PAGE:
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Moderately Atypical Nevus with Several Focal Atypia- Do I Need Surgery?

How serious is it? Should i get surgery for it?

Doctor Answers (7)

Treatment of atypical mole

+1

The description of your mole warrants excision. By the sound of your pathology report, you need a full thickness excision with 3mm margins. That's the standard of care. Call the dermatologist that did the biopsy. If they offer this type of excision, see that office. Otherwise, see a more surgically inclined dermatologist.

New York Dermatologist

Treatment of Atypical Moles (Nevi)

+1

For all moles that have moderate to severe atypia I recommend an excision with sutures to achieve clear margins. I also recommend that patients with a history of atypical moles do full body skin examinations every six months at a minimum.  A board-certified dermatologist will best be able to take care of the excision (surgery) and perform your twice yearly full body skin examinations.  The good news is that once this mole is properly excised with clear margins, you do not need to pursue further treatment.  

Web reference: http://www.barnettdermatology.com/conditions.php?id=21

New York Dermatologist
4.5 out of 5 stars 4 reviews

Treatment of atypical nevi

+1

If your mole is moderately atypical I would recommend elliptical excision with clear margins.  Dysplastic or atypical nevi are controversial in the sense that it is not possible to predict whether a certain atypical mole will progress to melanoma so they are not necessarily pre-cancerous.  However they are in a spectrum of change between a regular mole and melanoma.  No one would want to leave a moderately or severely atypical mole on their body and take the risk of it turning into melanoma.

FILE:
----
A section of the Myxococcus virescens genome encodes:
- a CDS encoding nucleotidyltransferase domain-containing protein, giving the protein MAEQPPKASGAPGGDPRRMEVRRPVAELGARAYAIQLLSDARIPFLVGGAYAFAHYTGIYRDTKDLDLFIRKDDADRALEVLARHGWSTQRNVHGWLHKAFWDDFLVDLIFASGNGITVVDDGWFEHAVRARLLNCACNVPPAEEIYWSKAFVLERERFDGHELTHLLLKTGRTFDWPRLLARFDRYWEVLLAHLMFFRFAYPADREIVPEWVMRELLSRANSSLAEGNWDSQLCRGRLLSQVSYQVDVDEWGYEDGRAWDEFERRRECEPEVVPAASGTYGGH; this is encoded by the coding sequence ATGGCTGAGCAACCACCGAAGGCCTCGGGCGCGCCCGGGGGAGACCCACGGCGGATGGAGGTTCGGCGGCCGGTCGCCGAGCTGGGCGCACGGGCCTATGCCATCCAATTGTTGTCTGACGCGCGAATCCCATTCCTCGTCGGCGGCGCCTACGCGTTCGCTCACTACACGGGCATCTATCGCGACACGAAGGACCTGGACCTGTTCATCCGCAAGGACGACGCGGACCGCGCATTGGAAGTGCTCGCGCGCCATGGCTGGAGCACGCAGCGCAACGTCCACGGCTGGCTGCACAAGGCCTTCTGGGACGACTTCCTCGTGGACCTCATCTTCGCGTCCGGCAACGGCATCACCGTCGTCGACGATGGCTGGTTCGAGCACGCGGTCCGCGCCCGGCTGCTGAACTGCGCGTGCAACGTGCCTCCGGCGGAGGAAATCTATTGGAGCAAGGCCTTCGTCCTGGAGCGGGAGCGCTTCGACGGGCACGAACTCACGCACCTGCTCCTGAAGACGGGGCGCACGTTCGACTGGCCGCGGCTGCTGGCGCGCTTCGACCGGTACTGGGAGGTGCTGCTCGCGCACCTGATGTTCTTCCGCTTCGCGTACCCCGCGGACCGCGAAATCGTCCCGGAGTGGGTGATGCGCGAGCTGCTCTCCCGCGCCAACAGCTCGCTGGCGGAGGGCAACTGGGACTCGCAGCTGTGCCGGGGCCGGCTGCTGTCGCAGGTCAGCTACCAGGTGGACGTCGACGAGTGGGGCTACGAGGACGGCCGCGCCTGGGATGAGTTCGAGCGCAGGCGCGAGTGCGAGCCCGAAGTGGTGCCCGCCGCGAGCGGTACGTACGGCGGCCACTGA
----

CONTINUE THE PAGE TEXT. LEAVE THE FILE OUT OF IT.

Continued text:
Houston Dermatologist
5.0 out of 5 stars 12 reviews

Atypical Nevus

+1

Yes you should have it excised.  A nevus with moderate atypia has a higher risk for progressing to malignant melanoma, which is a very serious skin cancer.   Make sure that your biopsy was read by a dermatopathologist, not just a general pathologist.

Lone Tree Dermatologic Surgeon

You should get surgery for it

+1

It is not serious... by that I mean it is not a melanoma or a skin cancer.

But, if you don't remove it, it probably has a higher chance than other (non-atypical) moles on your body to turn into a melanoma.  So just have it removed, better to be safe.

Newport Beach Dermatologist
5.0 out of 5 stars 1 review

Moderately Atypical Nevus with Several Focal Atypia- Do I Need Surgery?

+1

"Atypia" is Pathology speak for abnormal cell appearance. "Several focal atypa" means you have MULTIPLE locations in the bopsy where the cells appear abdormal. To simplify things, Pathologists are very much like baseball umpires or football officials, they get to call or declare a pathology is is often correct but occasionally it may be wrong (either false positive (over-calling it) or false negative (missing a cancer). Furthermore, keep in mind that one Pathologist's "atypia may be another Pathologists "dysplasia" or even cancer.

To paraphrase Clint: "How lucky do you feel?". Personally, I would remove this area so you would not have to worry and put it behind you.

Good Luck.

Peter A. Aldea, MD

Memphis Plastic Surgeon
5.0 out of 5 stars 52 reviews

Excisions are necessary for atypical moles

+1

In my office, I will do an excision with suture closure to get clear margins for all moles that have moderate to severe atypia. We also follow all of our "atypical mole" patients by doing full skin examinations every six months. I recommend you see a board certified dermatologist for both your surgery options as well as your follow-up examinations twice yearly. As these growths are pre-cancerous, you do not need to worry once it's properly treated.

Web reference: http://www.dorsetstreetdermatology.com/general-dermatology/skin-cancer/

South Burlington Dermatologic Surgeon
5.0 out of 5 stars 8 reviews

These answers are for educational purposes and should not be relied upon as a substitute for medical advice you may receive from your physician. If you have a medical emergency, please call 911. These answers do not constitute or initiate a patient/doctor relationship.

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